OECD TG 230: Fish Screening Assay.
In this test sexually active groups of fish are exposed over a period of 21 days to evaluate effects on vitellogenin and secondary sex characters. This test can be used to identify chemicals acting via the oestrogenic, androgenic or steroidogenic pathways.
OECD TG 234: Fish Sexual Development Test.
In this test fish are exposed from embryo through to sexual maturity to evaluate effects on growth and sexual development. Effects on vitellogenin and secondary sex characters are evaluated to inform on the mode of action of the chemical but the key endpoint is an evaluation of the sex ratio of the population based on histological examination of the gonad.
OECD TG240: Medaka Extended One-Generation Reproduction Test (MEOGRT).
In this test fish are exposed over multiple generations to assess effects on population relevant endpoints, including survival, growth, development and reproduction. The test includes the biomarker endpoints (vitellogenin and secondary sex characters) to provide mechanistic information.
The new aquatic facility at Fera has been specifically designed to meet the increasing demands of these new regulations for endocrine disruptors. The designated testing rooms provide the highly controlled environments (temperature, photoperiod and water quality) required for holding non-native species of fish under test conditions. The testing rigs allow exposures to be conducted under static through to full flow-through conditions with a high level of replication for each test concentration. A dedicated husbandry area allows populations of fish to be reared in-house ensuring all studies are supplied with fish of the highest quality. In addition, with 20 years’ experience of studying the effects of endocrine active chemicals on fish physiology, we have the expertise needed to conduct the OECD test guidelines for Endocrine Disruptors.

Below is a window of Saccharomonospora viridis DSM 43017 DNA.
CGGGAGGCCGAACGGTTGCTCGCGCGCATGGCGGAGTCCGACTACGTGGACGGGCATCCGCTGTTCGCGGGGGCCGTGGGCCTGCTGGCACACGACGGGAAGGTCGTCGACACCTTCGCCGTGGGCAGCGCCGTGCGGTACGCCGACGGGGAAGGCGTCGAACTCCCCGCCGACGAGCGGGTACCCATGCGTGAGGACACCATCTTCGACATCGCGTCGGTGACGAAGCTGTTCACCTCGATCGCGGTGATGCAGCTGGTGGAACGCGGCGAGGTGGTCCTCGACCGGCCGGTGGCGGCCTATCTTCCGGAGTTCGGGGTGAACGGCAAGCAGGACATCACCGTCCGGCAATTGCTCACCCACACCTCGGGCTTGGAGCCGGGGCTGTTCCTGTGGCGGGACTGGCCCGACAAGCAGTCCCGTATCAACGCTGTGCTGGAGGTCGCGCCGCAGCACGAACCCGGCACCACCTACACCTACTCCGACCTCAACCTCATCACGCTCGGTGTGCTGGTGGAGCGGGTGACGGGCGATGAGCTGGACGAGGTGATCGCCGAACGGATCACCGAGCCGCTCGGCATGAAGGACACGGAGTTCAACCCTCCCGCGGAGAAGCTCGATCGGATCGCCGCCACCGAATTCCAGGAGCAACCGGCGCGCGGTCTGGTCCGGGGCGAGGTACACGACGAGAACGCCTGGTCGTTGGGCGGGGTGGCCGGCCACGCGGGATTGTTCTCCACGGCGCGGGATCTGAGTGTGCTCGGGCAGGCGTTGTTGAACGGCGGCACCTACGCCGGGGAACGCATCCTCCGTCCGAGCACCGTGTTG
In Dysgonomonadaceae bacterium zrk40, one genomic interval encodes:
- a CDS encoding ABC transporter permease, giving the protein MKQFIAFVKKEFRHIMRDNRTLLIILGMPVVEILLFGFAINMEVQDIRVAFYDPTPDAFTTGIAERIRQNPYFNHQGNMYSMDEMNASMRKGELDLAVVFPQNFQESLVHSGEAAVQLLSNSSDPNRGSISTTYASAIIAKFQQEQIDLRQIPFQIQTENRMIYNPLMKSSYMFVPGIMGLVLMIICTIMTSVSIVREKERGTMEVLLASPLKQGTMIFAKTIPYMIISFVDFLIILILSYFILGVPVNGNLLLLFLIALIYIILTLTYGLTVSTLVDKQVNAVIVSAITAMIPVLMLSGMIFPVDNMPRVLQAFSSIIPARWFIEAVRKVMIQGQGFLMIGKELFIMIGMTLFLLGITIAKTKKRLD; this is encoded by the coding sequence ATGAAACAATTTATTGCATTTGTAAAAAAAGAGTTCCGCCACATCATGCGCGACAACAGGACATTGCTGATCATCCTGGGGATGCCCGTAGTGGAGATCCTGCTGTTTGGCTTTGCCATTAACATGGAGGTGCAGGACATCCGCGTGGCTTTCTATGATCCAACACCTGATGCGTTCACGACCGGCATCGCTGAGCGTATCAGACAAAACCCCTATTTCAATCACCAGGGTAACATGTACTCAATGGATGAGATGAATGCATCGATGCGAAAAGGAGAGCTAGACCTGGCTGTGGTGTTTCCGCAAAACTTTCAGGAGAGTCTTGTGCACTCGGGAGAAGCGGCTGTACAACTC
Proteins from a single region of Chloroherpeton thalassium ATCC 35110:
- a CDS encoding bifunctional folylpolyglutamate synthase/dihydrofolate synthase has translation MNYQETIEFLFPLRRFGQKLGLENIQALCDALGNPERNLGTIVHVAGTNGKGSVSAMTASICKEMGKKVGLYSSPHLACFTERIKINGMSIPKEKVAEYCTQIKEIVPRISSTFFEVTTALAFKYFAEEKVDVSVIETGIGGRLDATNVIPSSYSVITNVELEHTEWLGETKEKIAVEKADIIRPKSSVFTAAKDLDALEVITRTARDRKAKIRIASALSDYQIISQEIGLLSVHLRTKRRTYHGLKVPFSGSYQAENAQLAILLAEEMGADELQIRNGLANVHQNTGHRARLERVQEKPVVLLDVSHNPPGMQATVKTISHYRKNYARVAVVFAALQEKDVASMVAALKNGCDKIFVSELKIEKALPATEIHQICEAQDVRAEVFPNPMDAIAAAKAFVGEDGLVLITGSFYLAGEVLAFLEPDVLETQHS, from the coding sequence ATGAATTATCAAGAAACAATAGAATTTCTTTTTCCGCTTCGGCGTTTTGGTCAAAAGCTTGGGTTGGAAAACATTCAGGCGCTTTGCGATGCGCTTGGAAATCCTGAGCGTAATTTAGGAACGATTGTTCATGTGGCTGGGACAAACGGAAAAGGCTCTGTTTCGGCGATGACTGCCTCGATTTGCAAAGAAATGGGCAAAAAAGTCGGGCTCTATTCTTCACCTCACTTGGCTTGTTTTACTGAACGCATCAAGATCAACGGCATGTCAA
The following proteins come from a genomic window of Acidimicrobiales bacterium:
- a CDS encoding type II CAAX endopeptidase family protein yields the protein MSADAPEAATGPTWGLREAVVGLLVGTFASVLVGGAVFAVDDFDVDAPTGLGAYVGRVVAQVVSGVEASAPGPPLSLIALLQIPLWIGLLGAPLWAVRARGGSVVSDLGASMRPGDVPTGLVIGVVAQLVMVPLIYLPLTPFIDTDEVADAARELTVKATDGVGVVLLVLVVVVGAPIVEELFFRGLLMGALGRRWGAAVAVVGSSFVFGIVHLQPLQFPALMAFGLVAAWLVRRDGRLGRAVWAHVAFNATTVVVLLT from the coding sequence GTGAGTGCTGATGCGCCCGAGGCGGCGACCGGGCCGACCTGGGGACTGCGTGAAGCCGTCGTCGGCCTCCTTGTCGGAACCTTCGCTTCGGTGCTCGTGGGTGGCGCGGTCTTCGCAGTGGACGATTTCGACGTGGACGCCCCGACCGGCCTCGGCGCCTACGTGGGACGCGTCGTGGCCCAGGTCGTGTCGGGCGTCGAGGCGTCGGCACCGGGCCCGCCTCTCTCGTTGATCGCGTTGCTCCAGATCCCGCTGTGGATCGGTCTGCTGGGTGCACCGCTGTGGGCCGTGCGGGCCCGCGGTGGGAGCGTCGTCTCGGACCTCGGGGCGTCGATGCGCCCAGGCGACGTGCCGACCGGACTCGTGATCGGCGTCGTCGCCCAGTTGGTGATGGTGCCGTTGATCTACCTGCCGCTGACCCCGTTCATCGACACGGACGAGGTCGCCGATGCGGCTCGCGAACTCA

2. Species representation
The issue of statistical power is closely related to that of species representation. The issue of low numbers of organisms is especially pertinent when referring to species representation of groups such as EPT taxa – Ephemeroptera (mayflies), Plecoptera (stoneflies), and Trichoptera (caddisflies). Specific habitat requirements need to be met if these species are to form supportable populations in a mesocosm environment.
The new mesocosm at Fera overcomes these problems by providing habitats of sufficient size and quality that populations of representative species can establish in higher numbers. This means that our experiments are powerful enough to achieve minimum detectable difference criteria – which support high reliability ratings. As an indication of the species abundance achievable in our mesocosm, I was net sweeping back in November, just five months after the facility was completed, and found hundreds of mayfly nymphs. These species can survive in static conditions, but establish in much higher numbers with a constant supply of freshly aged water. Using our new facility, we will be able to establish mesocosm experiments with species populations that support the sampling frequencies needed for truly robust risk assessment studies.